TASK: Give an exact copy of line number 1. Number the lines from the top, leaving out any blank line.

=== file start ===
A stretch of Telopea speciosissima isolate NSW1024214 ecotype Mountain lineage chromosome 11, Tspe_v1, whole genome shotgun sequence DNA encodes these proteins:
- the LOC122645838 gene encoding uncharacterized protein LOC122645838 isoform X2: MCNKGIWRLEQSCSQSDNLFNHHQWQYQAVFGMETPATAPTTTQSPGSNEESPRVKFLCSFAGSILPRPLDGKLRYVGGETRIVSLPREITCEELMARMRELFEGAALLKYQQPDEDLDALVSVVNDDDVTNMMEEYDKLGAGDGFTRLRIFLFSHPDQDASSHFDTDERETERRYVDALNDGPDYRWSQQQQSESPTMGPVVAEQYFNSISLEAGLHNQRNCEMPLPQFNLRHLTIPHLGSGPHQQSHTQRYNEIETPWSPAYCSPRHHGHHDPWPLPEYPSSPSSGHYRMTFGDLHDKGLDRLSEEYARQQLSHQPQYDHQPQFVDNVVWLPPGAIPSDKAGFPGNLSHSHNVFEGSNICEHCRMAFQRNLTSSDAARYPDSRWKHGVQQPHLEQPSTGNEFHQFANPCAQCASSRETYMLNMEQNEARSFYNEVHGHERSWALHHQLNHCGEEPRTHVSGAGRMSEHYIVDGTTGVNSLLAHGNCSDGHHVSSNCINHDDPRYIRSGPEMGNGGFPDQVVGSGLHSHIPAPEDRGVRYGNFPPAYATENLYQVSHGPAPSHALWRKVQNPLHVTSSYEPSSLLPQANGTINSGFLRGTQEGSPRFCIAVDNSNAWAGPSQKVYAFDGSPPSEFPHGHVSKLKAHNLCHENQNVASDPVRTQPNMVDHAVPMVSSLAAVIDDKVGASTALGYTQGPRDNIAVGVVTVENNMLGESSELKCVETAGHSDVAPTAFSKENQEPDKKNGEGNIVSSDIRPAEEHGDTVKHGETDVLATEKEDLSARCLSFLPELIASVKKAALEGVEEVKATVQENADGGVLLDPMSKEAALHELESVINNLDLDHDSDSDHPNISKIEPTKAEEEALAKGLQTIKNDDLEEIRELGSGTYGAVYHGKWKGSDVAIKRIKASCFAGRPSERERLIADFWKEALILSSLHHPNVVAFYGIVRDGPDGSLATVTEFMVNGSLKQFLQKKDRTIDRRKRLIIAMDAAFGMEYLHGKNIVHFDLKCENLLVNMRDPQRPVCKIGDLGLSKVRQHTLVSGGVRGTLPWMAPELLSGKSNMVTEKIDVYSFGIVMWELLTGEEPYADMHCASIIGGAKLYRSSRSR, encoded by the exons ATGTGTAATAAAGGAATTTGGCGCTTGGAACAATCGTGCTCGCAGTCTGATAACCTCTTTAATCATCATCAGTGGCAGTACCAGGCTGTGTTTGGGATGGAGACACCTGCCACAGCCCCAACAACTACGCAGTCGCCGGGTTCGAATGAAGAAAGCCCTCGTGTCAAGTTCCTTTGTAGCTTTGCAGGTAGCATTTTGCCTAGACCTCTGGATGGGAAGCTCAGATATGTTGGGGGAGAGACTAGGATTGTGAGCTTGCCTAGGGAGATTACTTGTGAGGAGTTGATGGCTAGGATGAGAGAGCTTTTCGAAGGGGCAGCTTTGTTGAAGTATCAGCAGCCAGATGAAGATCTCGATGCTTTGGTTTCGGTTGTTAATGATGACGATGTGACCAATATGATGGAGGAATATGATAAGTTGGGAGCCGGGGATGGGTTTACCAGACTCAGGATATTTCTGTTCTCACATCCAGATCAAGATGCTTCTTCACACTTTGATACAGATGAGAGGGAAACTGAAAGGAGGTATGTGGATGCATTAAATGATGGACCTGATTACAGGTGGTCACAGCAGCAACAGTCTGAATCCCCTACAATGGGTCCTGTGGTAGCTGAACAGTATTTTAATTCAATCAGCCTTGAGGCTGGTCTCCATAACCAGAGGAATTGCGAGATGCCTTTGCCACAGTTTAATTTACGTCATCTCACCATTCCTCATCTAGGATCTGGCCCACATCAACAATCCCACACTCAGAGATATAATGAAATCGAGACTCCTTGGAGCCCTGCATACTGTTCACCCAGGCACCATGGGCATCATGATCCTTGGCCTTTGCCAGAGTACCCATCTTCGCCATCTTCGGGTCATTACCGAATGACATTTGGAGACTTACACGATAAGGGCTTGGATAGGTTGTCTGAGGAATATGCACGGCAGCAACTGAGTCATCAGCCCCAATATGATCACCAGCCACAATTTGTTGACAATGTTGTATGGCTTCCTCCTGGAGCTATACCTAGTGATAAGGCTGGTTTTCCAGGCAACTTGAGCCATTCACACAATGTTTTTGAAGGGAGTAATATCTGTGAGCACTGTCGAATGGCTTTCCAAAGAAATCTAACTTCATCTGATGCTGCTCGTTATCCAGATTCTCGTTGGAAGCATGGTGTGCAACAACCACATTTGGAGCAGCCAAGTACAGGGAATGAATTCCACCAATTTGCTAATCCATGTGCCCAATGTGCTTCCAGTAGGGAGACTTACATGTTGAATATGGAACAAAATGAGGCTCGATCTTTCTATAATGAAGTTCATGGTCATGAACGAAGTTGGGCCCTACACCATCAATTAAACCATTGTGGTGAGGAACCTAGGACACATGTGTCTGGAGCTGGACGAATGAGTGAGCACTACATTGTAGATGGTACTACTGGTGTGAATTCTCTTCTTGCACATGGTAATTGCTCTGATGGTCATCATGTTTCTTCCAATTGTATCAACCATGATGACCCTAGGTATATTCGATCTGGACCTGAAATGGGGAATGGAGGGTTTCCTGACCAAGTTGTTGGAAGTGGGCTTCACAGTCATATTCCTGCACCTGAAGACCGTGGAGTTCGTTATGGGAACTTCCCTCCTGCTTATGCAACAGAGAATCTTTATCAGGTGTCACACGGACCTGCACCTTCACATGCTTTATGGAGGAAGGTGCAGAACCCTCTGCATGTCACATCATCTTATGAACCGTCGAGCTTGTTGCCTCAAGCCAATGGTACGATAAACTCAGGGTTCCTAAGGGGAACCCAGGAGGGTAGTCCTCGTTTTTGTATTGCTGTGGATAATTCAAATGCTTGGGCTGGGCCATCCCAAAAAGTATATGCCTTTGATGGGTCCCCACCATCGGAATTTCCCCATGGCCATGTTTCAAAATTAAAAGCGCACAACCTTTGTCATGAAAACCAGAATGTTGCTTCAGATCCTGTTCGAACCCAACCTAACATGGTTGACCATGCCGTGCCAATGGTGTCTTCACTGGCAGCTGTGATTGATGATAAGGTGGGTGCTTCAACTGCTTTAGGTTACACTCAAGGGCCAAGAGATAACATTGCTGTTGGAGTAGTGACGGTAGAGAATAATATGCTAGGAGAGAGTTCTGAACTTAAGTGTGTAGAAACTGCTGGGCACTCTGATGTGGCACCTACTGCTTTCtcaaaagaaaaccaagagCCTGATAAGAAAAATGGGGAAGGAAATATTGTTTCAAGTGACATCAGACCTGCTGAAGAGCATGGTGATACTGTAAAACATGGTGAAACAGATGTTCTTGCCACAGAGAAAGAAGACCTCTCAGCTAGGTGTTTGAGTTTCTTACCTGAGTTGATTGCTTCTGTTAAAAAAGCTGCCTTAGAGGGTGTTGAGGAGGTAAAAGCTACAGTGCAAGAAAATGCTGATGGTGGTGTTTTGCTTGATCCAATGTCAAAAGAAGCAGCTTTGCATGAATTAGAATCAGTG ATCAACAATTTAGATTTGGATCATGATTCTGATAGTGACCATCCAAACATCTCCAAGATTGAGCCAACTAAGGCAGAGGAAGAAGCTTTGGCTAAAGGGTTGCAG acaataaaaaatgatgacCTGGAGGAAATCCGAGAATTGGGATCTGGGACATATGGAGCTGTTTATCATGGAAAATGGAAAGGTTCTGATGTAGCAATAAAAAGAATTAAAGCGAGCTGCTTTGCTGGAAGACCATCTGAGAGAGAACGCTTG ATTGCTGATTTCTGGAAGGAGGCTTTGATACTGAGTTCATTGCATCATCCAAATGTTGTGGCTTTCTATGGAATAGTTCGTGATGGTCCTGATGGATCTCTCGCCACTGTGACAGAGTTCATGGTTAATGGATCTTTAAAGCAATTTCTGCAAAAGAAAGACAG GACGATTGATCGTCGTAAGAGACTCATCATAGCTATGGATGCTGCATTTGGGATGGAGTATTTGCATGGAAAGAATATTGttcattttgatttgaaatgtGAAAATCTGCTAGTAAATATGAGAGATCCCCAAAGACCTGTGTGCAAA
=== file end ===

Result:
A stretch of Telopea speciosissima isolate NSW1024214 ecotype Mountain lineage chromosome 11, Tspe_v1, whole genome shotgun sequence DNA encodes these proteins: